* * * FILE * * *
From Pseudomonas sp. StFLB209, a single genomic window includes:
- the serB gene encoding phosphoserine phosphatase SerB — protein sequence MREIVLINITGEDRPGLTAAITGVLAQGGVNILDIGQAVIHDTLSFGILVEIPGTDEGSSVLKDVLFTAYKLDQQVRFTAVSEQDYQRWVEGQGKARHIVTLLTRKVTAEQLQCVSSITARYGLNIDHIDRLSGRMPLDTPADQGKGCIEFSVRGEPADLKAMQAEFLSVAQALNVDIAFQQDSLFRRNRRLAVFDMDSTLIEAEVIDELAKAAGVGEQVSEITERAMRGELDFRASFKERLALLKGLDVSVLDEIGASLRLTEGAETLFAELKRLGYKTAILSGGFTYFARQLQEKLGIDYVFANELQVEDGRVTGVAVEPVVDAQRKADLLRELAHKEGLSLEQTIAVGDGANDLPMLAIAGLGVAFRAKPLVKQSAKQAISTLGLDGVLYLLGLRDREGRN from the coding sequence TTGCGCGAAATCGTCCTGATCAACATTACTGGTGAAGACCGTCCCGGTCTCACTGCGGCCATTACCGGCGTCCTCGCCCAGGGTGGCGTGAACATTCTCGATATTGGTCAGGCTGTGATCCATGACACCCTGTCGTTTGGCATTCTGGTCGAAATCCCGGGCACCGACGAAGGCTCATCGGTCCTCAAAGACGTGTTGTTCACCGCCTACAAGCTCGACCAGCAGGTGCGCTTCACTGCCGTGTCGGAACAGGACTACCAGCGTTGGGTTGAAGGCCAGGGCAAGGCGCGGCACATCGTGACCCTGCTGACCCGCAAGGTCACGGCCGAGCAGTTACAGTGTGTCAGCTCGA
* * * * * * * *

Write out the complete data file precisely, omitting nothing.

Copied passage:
From Pseudomonas sp. StFLB209, a single genomic window includes:
- the serB gene encoding phosphoserine phosphatase SerB — protein sequence MREIVLINITGEDRPGLTAAITGVLAQGGVNILDIGQAVIHDTLSFGILVEIPGTDEGSSVLKDVLFTAYKLDQQVRFTAVSEQDYQRWVEGQGKARHIVTLLTRKVTAEQLQCVSSITARYGLNIDHIDRLSGRMPLDTPADQGKGCIEFSVRGEPADLKAMQAEFLSVAQALNVDIAFQQDSLFRRNRRLAVFDMDSTLIEAEVIDELAKAAGVGEQVSEITERAMRGELDFRASFKERLALLKGLDVSVLDEIGASLRLTEGAETLFAELKRLGYKTAILSGGFTYFARQLQEKLGIDYVFANELQVEDGRVTGVAVEPVVDAQRKADLLRELAHKEGLSLEQTIAVGDGANDLPMLAIAGLGVAFRAKPLVKQSAKQAISTLGLDGVLYLLGLRDREGRN from the coding sequence TTGCGCGAAATCGTCCTGATCAACATTACTGGTGAAGACCGTCCCGGTCTCACTGCGGCCATTACCGGCGTCCTCGCCCAGGGTGGCGTGAACATTCTCGATATTGGTCAGGCTGTGATCCATGACACCCTGTCGTTTGGCATTCTGGTCGAAATCCCGGGCACCGACGAAGGCTCATCGGTCCTCAAAGACGTGTTGTTCACCGCCTACAAGCTCGACCAGCAGGTGCGCTTCACTGCCGTGTCGGAACAGGACTACCAGCGTTGGGTTGAAGGCCAGGGCAAGGCGCGGCACATCGTGACCCTGCTGACCCGCAAGGTCACGGCCGAGCAGTTACAGTGTGTCAGCTCGA